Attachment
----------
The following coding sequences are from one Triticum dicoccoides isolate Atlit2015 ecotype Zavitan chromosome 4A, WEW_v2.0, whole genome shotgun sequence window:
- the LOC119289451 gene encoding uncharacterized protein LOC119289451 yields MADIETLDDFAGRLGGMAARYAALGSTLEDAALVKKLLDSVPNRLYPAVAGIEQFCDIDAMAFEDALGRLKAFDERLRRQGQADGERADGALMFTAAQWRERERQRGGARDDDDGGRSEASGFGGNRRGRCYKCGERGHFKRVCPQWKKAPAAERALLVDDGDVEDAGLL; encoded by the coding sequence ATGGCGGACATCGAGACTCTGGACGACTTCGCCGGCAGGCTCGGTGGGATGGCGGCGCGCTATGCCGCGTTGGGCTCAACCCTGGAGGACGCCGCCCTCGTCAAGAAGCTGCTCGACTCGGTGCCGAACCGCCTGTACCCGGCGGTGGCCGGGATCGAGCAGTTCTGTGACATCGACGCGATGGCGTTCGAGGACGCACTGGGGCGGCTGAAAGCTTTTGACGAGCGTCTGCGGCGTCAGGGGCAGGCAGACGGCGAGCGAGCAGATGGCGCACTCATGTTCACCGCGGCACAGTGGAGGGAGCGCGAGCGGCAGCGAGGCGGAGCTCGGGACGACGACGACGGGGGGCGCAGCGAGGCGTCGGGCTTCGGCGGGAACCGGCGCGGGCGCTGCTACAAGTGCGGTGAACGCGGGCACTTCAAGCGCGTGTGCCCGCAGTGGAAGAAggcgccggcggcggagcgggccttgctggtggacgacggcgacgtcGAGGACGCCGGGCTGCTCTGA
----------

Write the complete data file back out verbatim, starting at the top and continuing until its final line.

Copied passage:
The following coding sequences are from one Triticum dicoccoides isolate Atlit2015 ecotype Zavitan chromosome 4A, WEW_v2.0, whole genome shotgun sequence window:
- the LOC119289451 gene encoding uncharacterized protein LOC119289451 yields MADIETLDDFAGRLGGMAARYAALGSTLEDAALVKKLLDSVPNRLYPAVAGIEQFCDIDAMAFEDALGRLKAFDERLRRQGQADGERADGALMFTAAQWRERERQRGGARDDDDGGRSEASGFGGNRRGRCYKCGERGHFKRVCPQWKKAPAAERALLVDDGDVEDAGLL; encoded by the coding sequence ATGGCGGACATCGAGACTCTGGACGACTTCGCCGGCAGGCTCGGTGGGATGGCGGCGCGCTATGCCGCGTTGGGCTCAACCCTGGAGGACGCCGCCCTCGTCAAGAAGCTGCTCGACTCGGTGCCGAACCGCCTGTACCCGGCGGTGGCCGGGATCGAGCAGTTCTGTGACATCGACGCGATGGCGTTCGAGGACGCACTGGGGCGGCTGAAAGCTTTTGACGAGCGTCTGCGGCGTCAGGGGCAGGCAGACGGCGAGCGAGCAGATGGCGCACTCATGTTCACCGCGGCACAGTGGAGGGAGCGCGAGCGGCAGCGAGGCGGAGCTCGGGACGACGACGACGGGGGGCGCAGCGAGGCGTCGGGCTTCGGCGGGAACCGGCGCGGGCGCTGCTACAAGTGCGGTGAACGCGGGCACTTCAAGCGCGTGTGCCCGCAGTGGAAGAAggcgccggcggcggagcgggccttgctggtggacgacggcgacgtcGAGGACGCCGGGCTGCTCTGA